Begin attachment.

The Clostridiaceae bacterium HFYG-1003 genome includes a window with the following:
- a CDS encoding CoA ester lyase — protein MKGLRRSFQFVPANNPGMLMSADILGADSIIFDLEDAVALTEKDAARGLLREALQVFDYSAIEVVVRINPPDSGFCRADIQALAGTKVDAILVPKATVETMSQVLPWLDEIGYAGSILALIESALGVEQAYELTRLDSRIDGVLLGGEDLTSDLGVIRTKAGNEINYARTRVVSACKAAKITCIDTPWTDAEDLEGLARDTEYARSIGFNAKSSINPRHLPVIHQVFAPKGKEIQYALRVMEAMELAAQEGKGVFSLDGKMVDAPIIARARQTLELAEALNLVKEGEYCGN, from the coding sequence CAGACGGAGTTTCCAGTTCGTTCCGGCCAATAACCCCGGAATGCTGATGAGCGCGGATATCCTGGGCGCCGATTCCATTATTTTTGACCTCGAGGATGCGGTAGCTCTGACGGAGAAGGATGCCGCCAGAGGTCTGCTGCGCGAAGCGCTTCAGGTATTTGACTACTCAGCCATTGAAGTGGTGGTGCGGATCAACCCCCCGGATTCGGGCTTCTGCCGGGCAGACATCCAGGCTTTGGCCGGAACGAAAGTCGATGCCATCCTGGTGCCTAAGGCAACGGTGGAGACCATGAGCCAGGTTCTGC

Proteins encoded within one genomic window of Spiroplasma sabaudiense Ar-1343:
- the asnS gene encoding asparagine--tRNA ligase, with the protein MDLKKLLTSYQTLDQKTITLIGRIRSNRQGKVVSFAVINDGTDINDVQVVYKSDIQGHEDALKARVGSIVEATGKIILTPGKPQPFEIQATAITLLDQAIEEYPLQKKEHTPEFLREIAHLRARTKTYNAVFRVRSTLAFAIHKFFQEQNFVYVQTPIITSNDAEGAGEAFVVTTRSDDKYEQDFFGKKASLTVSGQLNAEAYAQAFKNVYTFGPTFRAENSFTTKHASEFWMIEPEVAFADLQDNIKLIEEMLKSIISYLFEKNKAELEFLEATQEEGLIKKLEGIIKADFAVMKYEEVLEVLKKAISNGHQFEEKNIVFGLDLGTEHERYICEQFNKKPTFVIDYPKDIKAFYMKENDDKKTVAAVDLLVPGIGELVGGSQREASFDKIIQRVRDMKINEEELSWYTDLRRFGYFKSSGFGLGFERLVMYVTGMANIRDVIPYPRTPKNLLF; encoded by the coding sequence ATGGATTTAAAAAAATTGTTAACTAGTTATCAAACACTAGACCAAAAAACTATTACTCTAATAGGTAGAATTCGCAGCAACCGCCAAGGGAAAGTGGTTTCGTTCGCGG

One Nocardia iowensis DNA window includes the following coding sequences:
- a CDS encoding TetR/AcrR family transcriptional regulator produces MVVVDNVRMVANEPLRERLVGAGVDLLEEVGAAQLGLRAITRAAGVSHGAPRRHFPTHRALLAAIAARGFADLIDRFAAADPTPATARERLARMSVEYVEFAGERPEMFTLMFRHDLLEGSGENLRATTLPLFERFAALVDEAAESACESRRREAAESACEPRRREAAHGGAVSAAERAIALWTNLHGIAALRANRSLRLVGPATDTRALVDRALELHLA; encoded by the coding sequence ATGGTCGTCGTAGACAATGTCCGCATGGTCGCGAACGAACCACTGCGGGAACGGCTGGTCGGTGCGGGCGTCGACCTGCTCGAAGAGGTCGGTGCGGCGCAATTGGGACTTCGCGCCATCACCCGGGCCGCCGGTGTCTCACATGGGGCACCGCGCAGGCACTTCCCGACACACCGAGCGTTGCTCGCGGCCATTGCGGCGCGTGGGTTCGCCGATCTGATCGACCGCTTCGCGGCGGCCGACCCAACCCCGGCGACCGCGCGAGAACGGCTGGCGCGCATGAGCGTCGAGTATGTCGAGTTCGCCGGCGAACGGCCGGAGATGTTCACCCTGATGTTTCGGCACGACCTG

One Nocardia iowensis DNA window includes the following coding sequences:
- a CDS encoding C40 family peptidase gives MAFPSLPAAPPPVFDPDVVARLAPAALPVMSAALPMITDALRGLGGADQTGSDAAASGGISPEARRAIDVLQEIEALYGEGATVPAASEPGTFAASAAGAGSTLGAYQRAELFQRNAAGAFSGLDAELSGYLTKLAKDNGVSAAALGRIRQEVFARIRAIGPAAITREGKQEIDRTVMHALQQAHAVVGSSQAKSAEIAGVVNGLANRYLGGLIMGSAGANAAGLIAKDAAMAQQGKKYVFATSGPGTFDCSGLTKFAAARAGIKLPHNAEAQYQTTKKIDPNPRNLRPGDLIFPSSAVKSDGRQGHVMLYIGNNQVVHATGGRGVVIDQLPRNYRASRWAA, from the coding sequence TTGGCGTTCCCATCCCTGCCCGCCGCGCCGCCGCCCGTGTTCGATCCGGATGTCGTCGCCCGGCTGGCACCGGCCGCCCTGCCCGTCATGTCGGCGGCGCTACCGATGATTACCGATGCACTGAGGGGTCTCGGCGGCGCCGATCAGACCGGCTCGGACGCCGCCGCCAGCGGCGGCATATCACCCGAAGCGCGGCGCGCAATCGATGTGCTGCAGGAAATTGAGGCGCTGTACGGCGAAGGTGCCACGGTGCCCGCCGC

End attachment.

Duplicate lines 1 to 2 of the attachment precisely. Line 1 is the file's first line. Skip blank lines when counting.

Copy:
The Clostridiaceae bacterium HFYG-1003 genome includes a window with the following:
- a CDS encoding CoA ester lyase — protein MKGLRRSFQFVPANNPGMLMSADILGADSIIFDLEDAVALTEKDAARGLLREALQVFDYSAIEVVVRINPPDSGFCRADIQALAGTKVDAILVPKATVETMSQVLPWLDEIGYAGSILALIESALGVEQAYELTRLDSRIDGVLLGGEDLTSDLGVIRTKAGNEINYARTRVVSACKAAKITCIDTPWTDAEDLEGLARDTEYARSIGFNAKSSINPRHLPVIHQVFAPKGKEIQYALRVMEAMELAAQEGKGVFSLDGKMVDAPIIARARQTLELAEALNLVKEGEYCGN, from the coding sequence CAGACGGAGTTTCCAGTTCGTTCCGGCCAATAACCCCGGAATGCTGATGAGCGCGGATATCCTGGGCGCCGATTCCATTATTTTTGACCTCGAGGATGCGGTAGCTCTGACGGAGAAGGATGCCGCCAGAGGTCTGCTGCGCGAAGCGCTTCAGGTATTTGACTACTCAGCCATTGAAGTGGTGGTGCGGATCAACCCCCCGGATTCGGGCTTCTGCCGGGCAGACATCCAGGCTTTGGCCGGAACGAAAGTCGATGCCATCCTGGTGCCTAAGGCAACGGTGGAGACCATGAGCCAGGTTCTGC